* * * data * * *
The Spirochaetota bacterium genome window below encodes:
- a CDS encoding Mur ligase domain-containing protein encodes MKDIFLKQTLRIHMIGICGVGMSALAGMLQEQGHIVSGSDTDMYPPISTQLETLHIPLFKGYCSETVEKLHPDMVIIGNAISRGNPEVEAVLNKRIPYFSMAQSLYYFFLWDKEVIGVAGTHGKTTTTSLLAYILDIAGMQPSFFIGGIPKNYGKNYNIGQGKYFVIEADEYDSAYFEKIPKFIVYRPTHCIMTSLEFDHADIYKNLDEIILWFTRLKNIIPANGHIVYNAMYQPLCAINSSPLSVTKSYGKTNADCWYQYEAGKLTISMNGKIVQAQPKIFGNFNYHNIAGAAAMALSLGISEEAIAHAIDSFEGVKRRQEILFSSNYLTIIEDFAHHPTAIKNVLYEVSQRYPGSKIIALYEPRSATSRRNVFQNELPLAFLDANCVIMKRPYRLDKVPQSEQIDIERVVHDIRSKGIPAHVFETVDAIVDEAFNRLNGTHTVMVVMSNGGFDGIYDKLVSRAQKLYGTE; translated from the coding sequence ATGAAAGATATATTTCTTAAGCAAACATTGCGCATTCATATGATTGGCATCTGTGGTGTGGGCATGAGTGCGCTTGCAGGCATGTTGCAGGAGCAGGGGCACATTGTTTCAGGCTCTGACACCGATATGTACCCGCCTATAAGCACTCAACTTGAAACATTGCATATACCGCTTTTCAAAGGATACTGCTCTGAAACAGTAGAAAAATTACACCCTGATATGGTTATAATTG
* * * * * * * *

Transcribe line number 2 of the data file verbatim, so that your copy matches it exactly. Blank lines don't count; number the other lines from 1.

- a CDS encoding Mur ligase domain-containing protein encodes MKDIFLKQTLRIHMIGICGVGMSALAGMLQEQGHIVSGSDTDMYPPISTQLETLHIPLFKGYCSETVEKLHPDMVIIGNAISRGNPEVEAVLNKRIPYFSMAQSLYYFFLWDKEVIGVAGTHGKTTTTSLLAYILDIAGMQPSFFIGGIPKNYGKNYNIGQGKYFVIEADEYDSAYFEKIPKFIVYRPTHCIMTSLEFDHADIYKNLDEIILWFTRLKNIIPANGHIVYNAMYQPLCAINSSPLSVTKSYGKTNADCWYQYEAGKLTISMNGKIVQAQPKIFGNFNYHNIAGAAAMALSLGISEEAIAHAIDSFEGVKRRQEILFSSNYLTIIEDFAHHPTAIKNVLYEVSQRYPGSKIIALYEPRSATSRRNVFQNELPLAFLDANCVIMKRPYRLDKVPQSEQIDIERVVHDIRSKGIPAHVFETVDAIVDEAFNRLNGTHTVMVVMSNGGFDGIYDKLVSRAQKLYGTE; translated from the coding sequence ATGAAAGATATATTTCTTAAGCAAACATTGCGCATTCATATGATTGGCATCTGTGGTGTGGGCATGAGTGCGCTTGCAGGCATGTTGCAGGAGCAGGGGCACATTGTTTCAGGCTCTGACACCGATATGTACCCGCCTATAAGCACTCAACTTGAAACATTGCATATACCGCTTTTCAAAGGATACTGCTCTGAAACAGTAGAAAAATTACACCCTGATATGGTTATAATTG